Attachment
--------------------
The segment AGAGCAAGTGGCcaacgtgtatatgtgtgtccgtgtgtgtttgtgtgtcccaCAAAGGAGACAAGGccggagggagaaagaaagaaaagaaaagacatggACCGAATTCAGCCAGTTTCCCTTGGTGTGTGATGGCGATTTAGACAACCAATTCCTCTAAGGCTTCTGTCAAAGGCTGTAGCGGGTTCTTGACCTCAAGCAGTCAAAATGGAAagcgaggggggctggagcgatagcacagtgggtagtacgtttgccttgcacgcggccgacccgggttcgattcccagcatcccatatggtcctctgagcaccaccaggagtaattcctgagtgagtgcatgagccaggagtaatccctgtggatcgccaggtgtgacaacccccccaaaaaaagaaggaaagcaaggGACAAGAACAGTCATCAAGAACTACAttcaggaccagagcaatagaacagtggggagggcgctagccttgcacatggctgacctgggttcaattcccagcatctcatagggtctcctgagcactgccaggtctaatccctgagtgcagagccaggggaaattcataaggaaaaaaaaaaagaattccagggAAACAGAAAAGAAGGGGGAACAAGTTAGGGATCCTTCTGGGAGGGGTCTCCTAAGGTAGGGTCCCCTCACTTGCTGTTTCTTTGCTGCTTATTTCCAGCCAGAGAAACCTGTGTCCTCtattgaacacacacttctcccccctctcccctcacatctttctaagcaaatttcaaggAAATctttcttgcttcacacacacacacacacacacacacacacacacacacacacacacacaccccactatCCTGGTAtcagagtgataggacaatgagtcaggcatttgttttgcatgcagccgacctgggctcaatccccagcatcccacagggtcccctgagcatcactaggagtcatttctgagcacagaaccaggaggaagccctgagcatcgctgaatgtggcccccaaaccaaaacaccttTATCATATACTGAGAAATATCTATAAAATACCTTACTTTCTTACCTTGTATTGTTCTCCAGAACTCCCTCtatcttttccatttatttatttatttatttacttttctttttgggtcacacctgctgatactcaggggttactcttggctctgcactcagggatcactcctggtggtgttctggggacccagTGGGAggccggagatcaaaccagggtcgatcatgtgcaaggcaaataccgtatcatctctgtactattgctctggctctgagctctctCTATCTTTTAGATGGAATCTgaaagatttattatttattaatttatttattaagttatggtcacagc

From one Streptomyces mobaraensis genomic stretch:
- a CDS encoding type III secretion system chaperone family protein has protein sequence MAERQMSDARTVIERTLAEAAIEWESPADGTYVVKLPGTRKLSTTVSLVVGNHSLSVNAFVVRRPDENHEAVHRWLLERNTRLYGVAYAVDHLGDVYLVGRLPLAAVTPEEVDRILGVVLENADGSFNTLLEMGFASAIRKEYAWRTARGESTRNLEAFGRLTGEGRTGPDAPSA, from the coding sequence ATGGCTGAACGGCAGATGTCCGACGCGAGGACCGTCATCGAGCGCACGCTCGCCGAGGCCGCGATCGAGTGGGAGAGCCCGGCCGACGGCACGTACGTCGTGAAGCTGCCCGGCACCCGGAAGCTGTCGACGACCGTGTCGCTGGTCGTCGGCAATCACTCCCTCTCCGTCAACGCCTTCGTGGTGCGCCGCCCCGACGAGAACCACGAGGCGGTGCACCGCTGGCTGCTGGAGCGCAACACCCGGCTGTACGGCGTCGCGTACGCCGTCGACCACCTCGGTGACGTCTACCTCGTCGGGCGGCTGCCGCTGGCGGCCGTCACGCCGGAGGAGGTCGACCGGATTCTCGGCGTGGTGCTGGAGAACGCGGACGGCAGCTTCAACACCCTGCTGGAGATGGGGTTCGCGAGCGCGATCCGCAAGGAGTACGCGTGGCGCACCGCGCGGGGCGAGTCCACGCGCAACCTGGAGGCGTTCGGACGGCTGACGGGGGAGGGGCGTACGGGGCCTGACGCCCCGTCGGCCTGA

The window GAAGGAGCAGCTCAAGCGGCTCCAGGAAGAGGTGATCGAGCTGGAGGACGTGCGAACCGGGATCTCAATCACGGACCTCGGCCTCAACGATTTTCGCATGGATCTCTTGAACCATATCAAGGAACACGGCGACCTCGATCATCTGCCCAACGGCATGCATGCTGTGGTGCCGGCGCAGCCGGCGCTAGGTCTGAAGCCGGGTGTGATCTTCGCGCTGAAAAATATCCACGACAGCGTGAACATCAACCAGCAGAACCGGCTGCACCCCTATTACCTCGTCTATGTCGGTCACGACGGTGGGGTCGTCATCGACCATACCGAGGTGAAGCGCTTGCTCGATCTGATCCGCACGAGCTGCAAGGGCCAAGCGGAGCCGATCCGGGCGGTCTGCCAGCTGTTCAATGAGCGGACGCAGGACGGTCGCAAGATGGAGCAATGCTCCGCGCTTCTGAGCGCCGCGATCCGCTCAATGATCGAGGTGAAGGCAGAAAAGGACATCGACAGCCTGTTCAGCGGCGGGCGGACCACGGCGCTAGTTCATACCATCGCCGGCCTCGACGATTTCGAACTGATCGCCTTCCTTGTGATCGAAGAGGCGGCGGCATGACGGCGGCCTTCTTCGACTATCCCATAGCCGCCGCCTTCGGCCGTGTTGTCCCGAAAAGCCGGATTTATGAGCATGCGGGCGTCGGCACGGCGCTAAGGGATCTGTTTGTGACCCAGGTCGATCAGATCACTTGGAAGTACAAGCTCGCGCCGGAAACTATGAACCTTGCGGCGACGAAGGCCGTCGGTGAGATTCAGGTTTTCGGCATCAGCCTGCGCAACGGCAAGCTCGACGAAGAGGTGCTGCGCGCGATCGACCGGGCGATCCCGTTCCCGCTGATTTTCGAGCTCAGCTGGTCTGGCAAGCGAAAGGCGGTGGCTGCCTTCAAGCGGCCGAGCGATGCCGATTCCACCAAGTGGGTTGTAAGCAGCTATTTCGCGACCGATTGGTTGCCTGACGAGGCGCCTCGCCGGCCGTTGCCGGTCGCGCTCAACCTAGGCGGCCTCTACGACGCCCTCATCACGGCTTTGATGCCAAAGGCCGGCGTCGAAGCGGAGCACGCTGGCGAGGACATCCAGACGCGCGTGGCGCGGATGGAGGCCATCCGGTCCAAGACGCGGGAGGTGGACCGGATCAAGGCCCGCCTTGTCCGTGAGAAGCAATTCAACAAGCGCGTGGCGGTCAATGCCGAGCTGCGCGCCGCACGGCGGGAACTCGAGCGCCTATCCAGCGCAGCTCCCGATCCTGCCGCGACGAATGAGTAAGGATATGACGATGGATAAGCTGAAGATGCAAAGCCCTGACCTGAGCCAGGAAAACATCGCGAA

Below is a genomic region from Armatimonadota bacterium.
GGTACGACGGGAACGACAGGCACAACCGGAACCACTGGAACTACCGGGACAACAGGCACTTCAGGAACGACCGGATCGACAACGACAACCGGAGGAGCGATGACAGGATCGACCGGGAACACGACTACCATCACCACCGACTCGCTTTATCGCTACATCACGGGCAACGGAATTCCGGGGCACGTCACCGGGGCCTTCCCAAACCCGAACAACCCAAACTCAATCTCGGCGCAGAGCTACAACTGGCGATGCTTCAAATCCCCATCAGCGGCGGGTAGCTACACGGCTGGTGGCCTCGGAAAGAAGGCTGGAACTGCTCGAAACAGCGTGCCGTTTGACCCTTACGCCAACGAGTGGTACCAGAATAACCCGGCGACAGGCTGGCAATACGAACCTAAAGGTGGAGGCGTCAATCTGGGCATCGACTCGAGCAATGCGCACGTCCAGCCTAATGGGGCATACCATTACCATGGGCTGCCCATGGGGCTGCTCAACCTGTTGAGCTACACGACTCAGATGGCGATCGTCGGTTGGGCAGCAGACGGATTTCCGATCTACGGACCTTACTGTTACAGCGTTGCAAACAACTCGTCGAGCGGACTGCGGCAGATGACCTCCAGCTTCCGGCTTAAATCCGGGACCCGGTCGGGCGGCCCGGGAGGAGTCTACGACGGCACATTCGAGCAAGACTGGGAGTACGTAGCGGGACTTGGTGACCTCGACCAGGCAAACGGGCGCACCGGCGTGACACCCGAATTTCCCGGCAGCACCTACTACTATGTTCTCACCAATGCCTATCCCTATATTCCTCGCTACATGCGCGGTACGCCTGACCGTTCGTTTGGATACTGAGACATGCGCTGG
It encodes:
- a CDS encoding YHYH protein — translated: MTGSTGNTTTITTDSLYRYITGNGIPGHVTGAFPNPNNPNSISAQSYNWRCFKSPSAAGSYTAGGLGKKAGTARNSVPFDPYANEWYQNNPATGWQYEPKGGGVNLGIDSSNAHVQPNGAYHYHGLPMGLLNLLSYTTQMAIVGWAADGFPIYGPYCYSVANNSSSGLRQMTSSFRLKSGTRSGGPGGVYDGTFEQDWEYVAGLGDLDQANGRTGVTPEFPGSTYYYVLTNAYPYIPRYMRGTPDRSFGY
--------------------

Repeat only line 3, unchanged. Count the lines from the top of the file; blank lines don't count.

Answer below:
- a CDS encoding type III secretion system chaperone family protein has protein sequence MAERQMSDARTVIERTLAEAAIEWESPADGTYVVKLPGTRKLSTTVSLVVGNHSLSVNAFVVRRPDENHEAVHRWLLERNTRLYGVAYAVDHLGDVYLVGRLPLAAVTPEEVDRILGVVLENADGSFNTLLEMGFASAIRKEYAWRTARGESTRNLEAFGRLTGEGRTGPDAPSA, from the coding sequence ATGGCTGAACGGCAGATGTCCGACGCGAGGACCGTCATCGAGCGCACGCTCGCCGAGGCCGCGATCGAGTGGGAGAGCCCGGCCGACGGCACGTACGTCGTGAAGCTGCCCGGCACCCGGAAGCTGTCGACGACCGTGTCGCTGGTCGTCGGCAATCACTCCCTCTCCGTCAACGCCTTCGTGGTGCGCCGCCCCGACGAGAACCACGAGGCGGTGCACCGCTGGCTGCTGGAGCGCAACACCCGGCTGTACGGCGTCGCGTACGCCGTCGACCACCTCGGTGACGTCTACCTCGTCGGGCGGCTGCCGCTGGCGGCCGTCACGCCGGAGGAGGTCGACCGGATTCTCGGCGTGGTGCTGGAGAACGCGGACGGCAGCTTCAACACCCTGCTGGAGATGGGGTTCGCGAGCGCGATCCGCAAGGAGTACGCGTGGCGCACCGCGCGGGGCGAGTCCACGCGCAACCTGGAGGCGTTCGGACGGCTGACGGGGGAGGGGCGTACGGGGCCTGACGCCCCGTCGGCCTGA